Also not too inclined to get the running miles in. I try to be up between 4:30 and 5 in the morning to get out the door with the dogs while the weather is quasi-passable (85° and the sun isn’t up high enough to start cooking us yet) but even then, it’s hard to get more than a couple of miles in.

This is called summer hibernation, and it happens pretty much every year. It makes for good endurance heat conditioning, if you have certain plans on the ride calendar that call for heat conditioning…but if not, it’s a really good excuse to stay inside, hug the air conditioning, and dream of when it was cold enough to justify wearing more clothing than just running shorts and a tank top.

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got to head up to Zion, and slightly cooler temperatures, earlier in the month

Pronouncing Arizona: A How-To Guide

This is meant to be a tongue-in-cheek post stemming from good-natured humor and the observations of a native Arizonan. I promise not to name names or point fingers…this is all in good fun. ;) 

A Public Service Announcement: “You’re saying it wrong.”

A source of almost-constant amusement for me is the pronunciations and inevitable mispronunciations of the names of places and things around the state of Arizona. You can almost always tell if someone is from out of state by how they pronounce certain names. Many names around the state can be attributed to either the Spanish language influence (‘double-l’ makes a ‘y’/’ee’ sound, for example) or Native American names and language.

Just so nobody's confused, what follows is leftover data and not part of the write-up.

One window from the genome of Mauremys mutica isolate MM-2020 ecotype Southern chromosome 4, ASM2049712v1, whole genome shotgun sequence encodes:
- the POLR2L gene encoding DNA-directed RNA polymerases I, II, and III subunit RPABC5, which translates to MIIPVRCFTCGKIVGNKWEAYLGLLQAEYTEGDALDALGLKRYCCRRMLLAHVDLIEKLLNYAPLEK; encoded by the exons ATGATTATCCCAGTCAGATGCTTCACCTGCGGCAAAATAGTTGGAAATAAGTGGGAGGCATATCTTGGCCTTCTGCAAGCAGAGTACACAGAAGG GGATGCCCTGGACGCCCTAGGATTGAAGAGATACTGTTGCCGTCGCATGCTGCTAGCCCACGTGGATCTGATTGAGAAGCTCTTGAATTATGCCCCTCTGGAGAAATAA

Here’s just a few of my favorites…

Spelled “Prescott,” it’s actually pronounced “Pres-kit.” It was Arizona’s original territorial capital, and is still a very fun city that has retained a ton of its Old West charm and character. Off the top of my head, this is probably one of the most mis-pronounced cities in AZ. (Although Tempe, just two cities over from me, is a close second. It’s “Tem-pee” with a long ‘e’, not “Tempeh” or “Temp-ay”.

Behind the pony is just one part of the Sierra Estrella range. That’s “Es-tray-yuh.” Not “Es-trail-la” or “Aus-trail-a.” I have also heard “Es-tray-lee-ya”. (They’re a truly rugged, magnificent range and I cant seem to find a good overview shot of them within easy access in my photos. I’ve done a number of rides out here — phenomenal trails.)

This is just one of many varieties of cholla cactus. “Choy-yuh.” Have most commonly heard “chawl-la” but also it is also frequently associated with the phrase “Ouch, dammit, get it off, it’s stuck to me!”

And this is an ocotillo, often crowned with bright red blossoms on the ends. When it’s green, it looks sort of soft and fluffy from a distance, but like all things in the desert…it is sharp and pointy. “Ock-oh-tee-yo”…I think the worst I’ve heard on this one is “ock-oh-till-oh.”

The big, tall cactus with the arms is a saguaro, unique to the Sonoran desert. “Saw-whar-ro”, not “sag-you-are-ro” or “sa-garrow.” That’s ‘The Bulldogs’ behind it, part of the Goldfield Mtns…stare at it long enough and it’s supposed to look like a bulldog’s head. I’m bad at seeing-eye type of things, so I’ve yet to really see it.